He was manifested in the flesh,

vindicated by the Spirit, seen by angels,

proclaimed among the nations,
 believed on in the world,

taken up in glory.“ (ESV)

In this creed, the “mystery of godliness” is expressed in five key statements of Christology, which can be easily memorized and recited.

Early Sayings Within the Church

Although not a creed, the Easter expression of “Christ is risen” (Χριστός ἀνέστη) followed by the response of “He is risen indeed” (Ἀληθῶς ἀνέστη) is an early example of how believers affirmed the miracle of the resurrection in a responsive manner. These same phrases are used in hundreds of cultures on Easter every year. Later creeds became more sophisticated and involved as various heresies were addressed through a creedal formula.  There are three creeds that have especially left a mark on church history: The Apostles’, Nicene, and Athanasian Creeds.

Apostles’ Creed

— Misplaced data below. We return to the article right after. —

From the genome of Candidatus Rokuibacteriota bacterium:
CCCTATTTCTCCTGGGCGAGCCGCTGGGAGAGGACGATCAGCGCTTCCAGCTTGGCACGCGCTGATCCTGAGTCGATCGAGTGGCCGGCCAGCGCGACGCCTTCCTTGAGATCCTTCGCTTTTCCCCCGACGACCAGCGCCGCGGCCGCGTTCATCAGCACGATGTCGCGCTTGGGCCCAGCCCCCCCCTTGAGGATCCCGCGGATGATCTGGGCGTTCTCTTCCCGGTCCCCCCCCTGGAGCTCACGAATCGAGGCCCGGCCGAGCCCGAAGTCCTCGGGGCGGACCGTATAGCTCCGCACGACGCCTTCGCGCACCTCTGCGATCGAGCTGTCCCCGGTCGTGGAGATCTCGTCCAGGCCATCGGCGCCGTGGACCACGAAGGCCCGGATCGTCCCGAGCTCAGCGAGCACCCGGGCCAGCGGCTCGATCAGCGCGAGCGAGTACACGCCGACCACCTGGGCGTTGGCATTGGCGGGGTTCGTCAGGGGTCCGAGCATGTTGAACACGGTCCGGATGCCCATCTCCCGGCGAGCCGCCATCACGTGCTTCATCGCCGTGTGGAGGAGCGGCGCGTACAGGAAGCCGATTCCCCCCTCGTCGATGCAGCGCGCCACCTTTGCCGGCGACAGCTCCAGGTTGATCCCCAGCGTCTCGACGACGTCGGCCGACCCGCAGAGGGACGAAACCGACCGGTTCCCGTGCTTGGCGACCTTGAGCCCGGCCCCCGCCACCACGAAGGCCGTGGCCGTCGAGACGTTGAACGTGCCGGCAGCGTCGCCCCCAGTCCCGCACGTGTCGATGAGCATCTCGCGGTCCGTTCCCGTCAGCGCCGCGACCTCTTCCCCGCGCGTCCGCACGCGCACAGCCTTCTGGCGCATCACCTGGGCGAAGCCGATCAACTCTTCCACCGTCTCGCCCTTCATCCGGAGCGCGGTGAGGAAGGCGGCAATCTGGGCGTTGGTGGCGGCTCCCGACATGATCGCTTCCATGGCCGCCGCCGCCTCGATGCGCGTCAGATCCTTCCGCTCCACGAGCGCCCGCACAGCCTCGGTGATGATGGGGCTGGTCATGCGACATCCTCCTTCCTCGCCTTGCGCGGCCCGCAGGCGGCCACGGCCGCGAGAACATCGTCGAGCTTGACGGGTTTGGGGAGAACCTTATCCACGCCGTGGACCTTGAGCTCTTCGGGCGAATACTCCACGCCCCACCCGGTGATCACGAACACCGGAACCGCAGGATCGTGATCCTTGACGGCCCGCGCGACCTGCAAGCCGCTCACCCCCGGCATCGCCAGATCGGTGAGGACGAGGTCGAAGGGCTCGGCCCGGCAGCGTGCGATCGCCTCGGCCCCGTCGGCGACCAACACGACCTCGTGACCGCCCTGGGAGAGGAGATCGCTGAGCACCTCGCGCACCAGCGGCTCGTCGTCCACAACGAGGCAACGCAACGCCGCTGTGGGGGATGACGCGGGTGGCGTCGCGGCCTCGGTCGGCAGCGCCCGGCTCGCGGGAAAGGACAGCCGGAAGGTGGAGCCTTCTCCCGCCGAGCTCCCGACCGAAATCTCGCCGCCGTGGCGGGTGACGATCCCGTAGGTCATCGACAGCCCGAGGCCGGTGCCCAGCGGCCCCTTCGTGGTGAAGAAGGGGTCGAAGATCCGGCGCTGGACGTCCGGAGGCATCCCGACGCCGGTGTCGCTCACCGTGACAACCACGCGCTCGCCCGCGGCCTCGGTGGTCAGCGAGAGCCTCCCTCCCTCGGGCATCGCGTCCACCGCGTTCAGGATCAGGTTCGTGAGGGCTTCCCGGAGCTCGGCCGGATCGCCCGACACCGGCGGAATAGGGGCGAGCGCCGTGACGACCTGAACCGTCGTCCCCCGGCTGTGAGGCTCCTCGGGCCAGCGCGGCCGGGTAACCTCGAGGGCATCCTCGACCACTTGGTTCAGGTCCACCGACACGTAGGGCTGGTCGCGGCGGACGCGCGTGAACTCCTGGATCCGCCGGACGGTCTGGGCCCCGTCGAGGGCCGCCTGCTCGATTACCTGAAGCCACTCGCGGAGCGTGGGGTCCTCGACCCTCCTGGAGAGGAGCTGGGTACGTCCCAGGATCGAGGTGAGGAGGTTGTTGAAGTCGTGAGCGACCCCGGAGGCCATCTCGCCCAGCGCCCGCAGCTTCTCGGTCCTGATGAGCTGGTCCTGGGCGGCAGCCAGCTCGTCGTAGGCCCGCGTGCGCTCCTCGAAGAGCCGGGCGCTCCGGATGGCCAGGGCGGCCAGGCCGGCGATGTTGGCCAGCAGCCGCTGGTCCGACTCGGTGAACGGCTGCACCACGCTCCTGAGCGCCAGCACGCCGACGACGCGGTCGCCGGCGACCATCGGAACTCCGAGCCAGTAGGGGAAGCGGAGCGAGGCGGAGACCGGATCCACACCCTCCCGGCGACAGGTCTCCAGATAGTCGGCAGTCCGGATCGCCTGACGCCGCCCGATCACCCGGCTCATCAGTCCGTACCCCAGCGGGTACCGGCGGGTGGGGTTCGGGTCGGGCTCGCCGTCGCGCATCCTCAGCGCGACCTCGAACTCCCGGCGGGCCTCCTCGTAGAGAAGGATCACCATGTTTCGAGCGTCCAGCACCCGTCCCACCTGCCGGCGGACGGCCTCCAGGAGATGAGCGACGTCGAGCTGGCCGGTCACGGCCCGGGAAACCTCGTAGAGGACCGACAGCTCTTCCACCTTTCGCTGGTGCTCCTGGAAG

This anonymous “Creed of creeds” traces its longevity and universal appeal to its simple brevity and sequential story form.  As with all the ancient creeds, the Apostles’ Creed countered various heresies of that day that denied the cardinal teachings on the humanity and deity of Christ. It is inevitable that there would be notable omissions in a statement that is just over 100 words.  The entire earthly ministry of Christ is left out as well as any reference to the Kingdom of God.[vii]

Nicene Creed

This creed is much longer than the Apostles’ Creed and stresses the deity of Christ more than its earlier counterpart. The book, “Christ, Creeds and Life” gives this summary:

The creed is the first official doctrinal statement of the Church and is the most ecumenical of all the creeds, being used by Roman Catholic, Eastern Orthodox, and many Protestant Christians alike. It was originally written by a gathering of bishops in the city of Nicea (in Turkey) in 325…The bishops at Nicea affirmed that Jesus was homoousious (of the same substance) with the Father; his divine nature was the same as God’s divine nature.[viii]

Athanasian Creed

This creed is six times longer than the Apostles’ Creed and contains 44 rhythmic lines, which are designed to be recited or sung as a part of worship. Three-fourths of these lines are dedicated to the nature of the trinity as a counter to ongoing heresies of that day.  As a test of orthodoxy, there is a clear stress on salvation as being only for baptized believers who maintain proper beliefs.